Chipotle Mexican Grill easily tops earnings estimates, as higher prices help offset food inflation


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Food is served at a Chipotle restaurant on in Chicago, Illinois.
Scott Olson | Getty Images

Chipotle Mexican Grill on Thursday reported quarterly earnings that beat expectations, helped by higher menu prices for its burritos and bowls.

Shares of the company rose more than 2% in extended trading.

Here’s what the company reported compared with what Wall Street was expecting, based on a survey of analysts by LSEG, formerly known as Refinitiv:

  • Earnings per share: $11.36 adjusted vs. $10.55 expected
  • Revenue: $2.47 billion, in line with expectations

The burrito chain reported third-quarter net income of $313.2 million, or $11.32 per share, up from $257.1 million, or $9.20 per share, a year earlier. Excluding corporate-restructuring costs, Chipotle earned $11.36 per share.

Beef and queso costs rose this quarter, largely offsetting last year’s menu price hikes. Earlier this month, the restaurant chain raised menu prices for the first time in more than a year, citing inflation.

The company had paused its aggressive price hikes earlier this year as consumers pulled back their spending. Still, executives have maintained that Chipotle has pricing power and more room to run.

“I think the Chipotle value, when we haven’t raised prices in over a year until this latest action, is coming through, and people are choosing to dine at Chipotle because we are very affordable,” CFO Jack Hartung said on the company’s conference call.

Customers in California can also expect to pay even more for their burritos next year. Executives said the company will pass along the higher labor costs that will come from California raising wages for fast-food workers to $20 an hour in April. About 15% of Chipotle’s restaurants are in California.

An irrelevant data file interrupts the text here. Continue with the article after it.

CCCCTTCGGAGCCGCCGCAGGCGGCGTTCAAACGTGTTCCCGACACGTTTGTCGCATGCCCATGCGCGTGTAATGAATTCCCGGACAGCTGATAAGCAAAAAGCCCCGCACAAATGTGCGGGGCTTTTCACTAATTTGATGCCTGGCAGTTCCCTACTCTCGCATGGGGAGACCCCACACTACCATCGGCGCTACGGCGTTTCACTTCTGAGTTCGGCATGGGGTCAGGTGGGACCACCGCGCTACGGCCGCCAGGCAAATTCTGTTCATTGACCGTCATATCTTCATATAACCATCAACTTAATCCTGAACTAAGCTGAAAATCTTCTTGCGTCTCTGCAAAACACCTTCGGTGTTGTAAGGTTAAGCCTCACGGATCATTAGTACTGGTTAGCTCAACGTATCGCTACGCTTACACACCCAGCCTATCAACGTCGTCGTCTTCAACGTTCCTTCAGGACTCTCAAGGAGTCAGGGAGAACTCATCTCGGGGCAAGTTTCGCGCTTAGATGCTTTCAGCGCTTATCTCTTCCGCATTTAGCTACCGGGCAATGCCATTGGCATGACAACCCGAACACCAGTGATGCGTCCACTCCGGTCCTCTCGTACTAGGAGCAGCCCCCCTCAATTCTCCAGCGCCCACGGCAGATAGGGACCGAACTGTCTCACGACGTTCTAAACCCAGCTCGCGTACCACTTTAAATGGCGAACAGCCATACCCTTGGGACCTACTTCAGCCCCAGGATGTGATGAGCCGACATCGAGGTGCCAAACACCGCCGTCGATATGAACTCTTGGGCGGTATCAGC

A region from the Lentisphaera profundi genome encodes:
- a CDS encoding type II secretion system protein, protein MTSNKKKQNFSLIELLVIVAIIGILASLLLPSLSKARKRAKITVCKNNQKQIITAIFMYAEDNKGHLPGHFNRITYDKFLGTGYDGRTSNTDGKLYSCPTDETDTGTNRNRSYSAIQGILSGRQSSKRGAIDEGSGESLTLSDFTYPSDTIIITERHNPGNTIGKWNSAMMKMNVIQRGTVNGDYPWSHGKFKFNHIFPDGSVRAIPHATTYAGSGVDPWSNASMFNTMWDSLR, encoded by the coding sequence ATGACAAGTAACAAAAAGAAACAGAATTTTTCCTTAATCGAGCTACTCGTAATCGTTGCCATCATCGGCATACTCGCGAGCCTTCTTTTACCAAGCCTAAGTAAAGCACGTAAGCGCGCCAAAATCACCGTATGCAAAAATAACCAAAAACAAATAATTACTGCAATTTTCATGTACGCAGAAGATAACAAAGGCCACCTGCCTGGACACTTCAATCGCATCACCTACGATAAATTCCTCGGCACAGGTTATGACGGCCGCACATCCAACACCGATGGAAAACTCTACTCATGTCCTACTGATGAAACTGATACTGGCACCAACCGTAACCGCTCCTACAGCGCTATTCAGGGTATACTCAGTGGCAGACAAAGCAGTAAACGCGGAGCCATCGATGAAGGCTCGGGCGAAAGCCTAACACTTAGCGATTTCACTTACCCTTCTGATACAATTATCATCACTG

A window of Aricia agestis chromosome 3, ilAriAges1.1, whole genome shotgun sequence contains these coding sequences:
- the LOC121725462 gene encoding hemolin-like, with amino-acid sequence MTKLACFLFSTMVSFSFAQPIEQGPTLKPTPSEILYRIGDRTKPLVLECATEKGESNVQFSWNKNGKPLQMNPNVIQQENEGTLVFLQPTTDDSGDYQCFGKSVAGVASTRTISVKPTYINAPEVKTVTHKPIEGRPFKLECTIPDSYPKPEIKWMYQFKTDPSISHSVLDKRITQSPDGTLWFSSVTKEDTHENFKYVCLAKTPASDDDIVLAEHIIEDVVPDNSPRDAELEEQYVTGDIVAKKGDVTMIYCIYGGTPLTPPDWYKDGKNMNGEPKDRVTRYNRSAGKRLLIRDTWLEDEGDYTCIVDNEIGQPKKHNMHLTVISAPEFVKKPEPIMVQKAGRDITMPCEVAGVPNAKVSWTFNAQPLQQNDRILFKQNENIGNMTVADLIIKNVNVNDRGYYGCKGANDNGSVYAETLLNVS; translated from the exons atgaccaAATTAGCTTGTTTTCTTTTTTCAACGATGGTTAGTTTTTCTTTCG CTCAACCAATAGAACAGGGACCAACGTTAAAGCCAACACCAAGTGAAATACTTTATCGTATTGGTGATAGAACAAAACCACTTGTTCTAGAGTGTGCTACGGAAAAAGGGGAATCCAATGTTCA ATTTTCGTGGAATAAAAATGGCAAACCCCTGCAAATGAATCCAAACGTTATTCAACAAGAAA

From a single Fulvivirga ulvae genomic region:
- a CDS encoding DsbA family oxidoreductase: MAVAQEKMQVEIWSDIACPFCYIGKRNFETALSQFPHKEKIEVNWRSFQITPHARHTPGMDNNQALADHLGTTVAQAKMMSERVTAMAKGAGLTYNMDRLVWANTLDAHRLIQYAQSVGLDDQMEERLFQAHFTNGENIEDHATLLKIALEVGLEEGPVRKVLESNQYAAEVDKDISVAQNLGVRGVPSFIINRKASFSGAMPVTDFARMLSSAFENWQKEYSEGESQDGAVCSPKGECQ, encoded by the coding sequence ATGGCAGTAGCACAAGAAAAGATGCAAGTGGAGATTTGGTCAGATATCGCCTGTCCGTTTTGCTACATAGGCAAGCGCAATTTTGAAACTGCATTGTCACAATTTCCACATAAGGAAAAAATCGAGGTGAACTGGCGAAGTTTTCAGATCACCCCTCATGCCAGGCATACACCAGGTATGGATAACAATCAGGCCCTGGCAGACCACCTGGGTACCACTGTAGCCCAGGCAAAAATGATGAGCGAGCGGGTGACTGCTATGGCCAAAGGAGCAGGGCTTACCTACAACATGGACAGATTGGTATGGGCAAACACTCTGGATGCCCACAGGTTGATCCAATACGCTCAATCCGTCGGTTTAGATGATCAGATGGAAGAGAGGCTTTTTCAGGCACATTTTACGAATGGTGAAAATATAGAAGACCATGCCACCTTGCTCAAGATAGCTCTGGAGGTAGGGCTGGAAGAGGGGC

“We are definitely going to pass this on, we just haven’t made a final decision on as to what level yet,” Hartung said.

Chipotle’s net sales climbed 11.3% to $2.47 billion. Same-store sales rose 5%, beating StreetAccount estimates of 4.6%. The company credited higher transactions and menu prices for the quarter’s same-store sales growth. Chipotle prices were up 2.8% compared with the year-ago period, due to last year’s price hikes.

CEO Brian Niccol said that traffic trends have remained strong in October, helped by the recent return of carne asada as a limited-time menu item.

Chipotle opened 62 new restaurants during the quarter. All but eight of those locations featured a “Chipotlane,” a drive-thru lane reserved for picking up digital orders.

Looking to 2024, the company expects that it will open 285 to 315 new restaurants.

Chipotle also reiterated its forecast for 2023 same-store sales growth in the mid-to-high single digit range.

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